SPIEGEL Interview with IAE Head Nobuo Tanaka 'We Live in an Era of High Energy Prices'

After rising for months, oil prices are now on the decline. SPIEGEL spoke with the head of the International Energy Agency about the future of oil prices, the growing importance of nuclear power and the quantity of oil left in the world.

SPIEGEL: Mr. Tanaka, do you know what your organization predicted the price of oil would be in 2010 in a study conducted three years ago?

Tanaka: No, I wasn't in office at the time. Tell me.

SPIEGEL: It was $35 a barrel.

Tanaka: Then we must have been very wrong.

Demand for oil is falling, as is the price. But for how much longer?

Demand for oil is falling, as is the price. But for how much longer?

Foto: AFP

SPIEGEL: Why are all observers of the oil market, not just the International Energy Agency (IEA), so far off with their estimate of price developments?

Tanaka: The demand for crude oil has grown much more quickly than expected, especially in emerging markets like China and India. At the same time, on the supply side the producing countries have not expanded their production capacities sufficiently. The market has become extraordinarily tight as a result.

SPIEGEL: You're making it a little too easy for yourself. The incorrect estimates are also based on the fact that there is little reliable data in this market, especially on oil production.

Tanaka: The market clearly lacks the necessary transparency; otherwise it would work better. That's why we are currently working intensively on a major study on the productiveness of more than 700 of the world's most important oil fields, which will be published in November. We want to find out how large the potential is, but also the extent to which production is declining in individual fields. I too am very curious to see the results.

SPIEGEL: Do you really believe that you will get reliable information from the oil producers?

Tanaka: That's a fair question. It's easiest for us to get data from producing countries that are not part of OPEC, like the United States, for example, or Norway. Many other countries make a state secret out of their oil production. They don't allow us to review their books, and they certainly don't give us access to their reserves. In those cases we have to make do with information we receive from oil industry advisors and from service companies that assist in the production and processing of crude oil.

SPIEGEL: But even these experts often get their information from secondary sources. You can at best speculate over how much, for example, the big oilfields in Saudi Arabia are still producing -- whether pressure is declining and more water has to be injected to drive the oil to the surface, which increases production costs and suggests dwindling reserves.

Tanaka: Of course we would like to take a look on-site, but what should we do? This is a sovereign decision made by the producing countries. We can only make intelligent estimates.

SPIEGEL: This means that the answer to the key question must remain an approximation: How much oil still exists in the world?

Tanaka: Despite all inadequacies, I think that the IEA can still provide relatively precise information in this regard. We believe that, in principle, there are sufficient resources left to allow production until 2030. The problem lies above the ground: Countries are not investing enough in the exploration of new reserves and the expansion of old facilities. This gives us reason for concern.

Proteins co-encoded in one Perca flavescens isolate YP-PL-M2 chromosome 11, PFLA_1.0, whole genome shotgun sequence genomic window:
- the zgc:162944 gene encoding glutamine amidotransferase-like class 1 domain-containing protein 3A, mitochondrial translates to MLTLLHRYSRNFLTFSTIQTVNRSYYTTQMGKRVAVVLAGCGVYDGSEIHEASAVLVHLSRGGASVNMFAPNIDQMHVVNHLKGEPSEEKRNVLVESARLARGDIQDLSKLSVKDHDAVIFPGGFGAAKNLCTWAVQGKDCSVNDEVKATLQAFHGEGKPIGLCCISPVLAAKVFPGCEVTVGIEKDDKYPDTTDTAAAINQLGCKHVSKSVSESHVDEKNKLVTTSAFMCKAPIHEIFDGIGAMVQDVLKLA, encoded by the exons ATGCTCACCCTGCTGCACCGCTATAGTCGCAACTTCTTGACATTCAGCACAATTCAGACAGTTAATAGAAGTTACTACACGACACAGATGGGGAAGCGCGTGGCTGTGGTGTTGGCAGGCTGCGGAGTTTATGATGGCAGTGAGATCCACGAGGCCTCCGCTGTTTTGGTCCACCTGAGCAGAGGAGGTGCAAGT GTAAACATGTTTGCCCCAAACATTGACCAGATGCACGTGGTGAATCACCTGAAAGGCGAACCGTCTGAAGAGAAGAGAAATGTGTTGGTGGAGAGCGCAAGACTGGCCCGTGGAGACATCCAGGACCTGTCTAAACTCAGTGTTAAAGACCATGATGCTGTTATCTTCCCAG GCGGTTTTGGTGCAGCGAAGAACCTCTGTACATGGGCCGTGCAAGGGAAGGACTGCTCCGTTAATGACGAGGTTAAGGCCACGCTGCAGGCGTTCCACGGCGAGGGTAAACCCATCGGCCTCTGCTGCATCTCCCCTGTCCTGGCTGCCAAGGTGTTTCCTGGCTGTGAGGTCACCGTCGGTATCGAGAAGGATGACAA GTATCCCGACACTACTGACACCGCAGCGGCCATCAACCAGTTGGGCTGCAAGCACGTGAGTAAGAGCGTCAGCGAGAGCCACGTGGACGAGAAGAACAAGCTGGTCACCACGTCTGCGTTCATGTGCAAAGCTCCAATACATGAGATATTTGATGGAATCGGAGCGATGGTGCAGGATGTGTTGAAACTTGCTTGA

SPIEGEL: What are the consequences?

Tanaka: We have noticed that production volume is declining sharply. According to our projections, the volume in existing oilfields worldwide decreases by an average of 5 percent a year. This means that each year we need an additional 3.5 billion barrels of oil a day just to offset these losses. At the same time, however, demand is growing by about a million barrels a day. This imbalance makes it clear how incredibly tight the market is. A gap is developing here.

SPIEGEL: Is there a risk of supply bottlenecks developing?

Tanaka: As we have seen, in the current situation even a minor interruption in production can cause instability and trigger a jump in prices. All it takes is the news of a strike by oil workers in Nigeria. That's why it's so important that we work closely with the producers. I often communicate with OPEC Secretary General Abdalla Salem el-Badri , and OPEC President Chakib Khalil, as well as with Saudi Oil Minister Ali al-Naimi. In an emergency, we have to be able to work together smoothly and react flexibly within 24 hours.

SPIEGEL: The oil price has declined somewhat in the past few weeks. Could the most recent crisis truly be over?

Tanaka: We remain cautious in our assessment. Naturally, we have seen that demand for fuel in the United States is declining and that Saudi Arabia wants to expand daily production by 2.5 billion barrels of oil. Such signals are reflected in the price. We expect that the market will settle down in the coming one or two years. After that, however, the situation could become tense once again. A price level of less than $20, as we had 10 years ago, is something we'll probably never experience again.

SPIEGEL: You would rule out drastic price reductions?

Tanaka: We live in an era of high energy prices, and there is no turning back. If we want to avoid crises in the future, the producing countries will have to do their homework, and they'll have to expand their capacity considerably.

SPIEGEL: The OPEC members are essentially the only ones that can deliver these additional barrels. After all, they have by far the largest reserves.

Tanaka: Yes, and that's where we are pinning all of our hopes. Only the OPEC countries can still significantly expand their capacities.